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Thursday, 17 November 1921


Senator THOMAS (NEW SOUTH WALES) . - I would like to emphasize what Senator Duncan has said. These electrical appliances are a wonderful convenience in the home for heating and cooking. I would be prepared to agree to a 25 per cent, duty on electrical heating and cooking appliances and electrical fittings, and a duty of 30 per cent, on heavy machinery, such as dynamo electric machinery. I would prefer 25 per cent, all round. Everything that goes into the home should be as cheap as possible. It may be a little paradoxical, "but. I think it is correct to say that if more of these articles are imported more of them will be manufactured here,, because more of them will be used. Tasmania is doing splendidly with her hydro-electric supply scheme, and the people of that State desire not only that the electricity should be used in big industrial works, but also that it should add to the comfort of the home. I agree with Senator Russell that the Australian workman is as good as the workman in any part of the world, but we cannot expect to have all the knowledge the world has. Other countries are older than we, and are able to send us some things that are better than we can manufacture at present. The very fact of seeing these things and of having them here would mean that similar articles made here afterwards would be all the better.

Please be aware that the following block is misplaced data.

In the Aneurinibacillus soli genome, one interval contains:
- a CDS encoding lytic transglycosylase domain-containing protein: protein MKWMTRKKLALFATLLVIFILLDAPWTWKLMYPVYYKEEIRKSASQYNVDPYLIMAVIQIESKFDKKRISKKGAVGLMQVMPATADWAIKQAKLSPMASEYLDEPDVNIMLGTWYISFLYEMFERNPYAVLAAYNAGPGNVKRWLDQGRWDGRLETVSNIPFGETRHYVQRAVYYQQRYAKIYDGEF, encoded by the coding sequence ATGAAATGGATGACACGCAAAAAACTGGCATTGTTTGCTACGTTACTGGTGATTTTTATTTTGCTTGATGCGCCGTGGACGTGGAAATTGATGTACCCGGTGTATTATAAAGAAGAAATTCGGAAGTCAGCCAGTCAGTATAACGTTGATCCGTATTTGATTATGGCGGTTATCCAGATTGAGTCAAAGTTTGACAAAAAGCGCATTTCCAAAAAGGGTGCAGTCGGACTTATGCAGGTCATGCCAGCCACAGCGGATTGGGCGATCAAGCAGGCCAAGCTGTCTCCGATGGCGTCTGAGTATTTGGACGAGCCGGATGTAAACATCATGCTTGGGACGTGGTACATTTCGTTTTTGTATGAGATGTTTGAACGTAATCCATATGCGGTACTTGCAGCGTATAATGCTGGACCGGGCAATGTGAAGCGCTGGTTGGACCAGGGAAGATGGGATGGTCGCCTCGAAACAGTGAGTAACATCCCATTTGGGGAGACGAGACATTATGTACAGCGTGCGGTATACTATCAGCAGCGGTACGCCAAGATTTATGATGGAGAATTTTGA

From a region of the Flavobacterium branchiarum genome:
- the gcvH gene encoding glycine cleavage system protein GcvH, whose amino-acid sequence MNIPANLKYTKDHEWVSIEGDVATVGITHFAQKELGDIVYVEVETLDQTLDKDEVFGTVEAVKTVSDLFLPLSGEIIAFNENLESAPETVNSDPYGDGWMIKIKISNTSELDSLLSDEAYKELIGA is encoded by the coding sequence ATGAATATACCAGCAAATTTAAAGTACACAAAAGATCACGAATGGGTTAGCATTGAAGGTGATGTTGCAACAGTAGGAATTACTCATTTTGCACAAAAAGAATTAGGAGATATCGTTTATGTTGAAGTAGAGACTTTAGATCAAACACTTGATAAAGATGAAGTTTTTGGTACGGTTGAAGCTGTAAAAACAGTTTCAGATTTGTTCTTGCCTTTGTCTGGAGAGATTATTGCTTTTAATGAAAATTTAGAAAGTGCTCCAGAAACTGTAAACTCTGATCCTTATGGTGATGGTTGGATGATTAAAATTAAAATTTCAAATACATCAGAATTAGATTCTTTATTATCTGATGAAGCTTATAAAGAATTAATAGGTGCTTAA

Senator Russell - When the war broke out there were a lot of electrical machines in Australia. Thompson's, of Castlemaine, undertook to make all the parts for them, and are still making them.


Senator THOMAS (NEW SOUTH WALES) - I am delighted to hear it, but I think 25 per cent, is a sufficient duty. I intend to go the whole hog, and ask that the duty should be uniformly 25 per cent. If we cannot get that, let us have 25 per cent, on a and b, and compromise with the other House on c and n by agreeing to 30 per cent.







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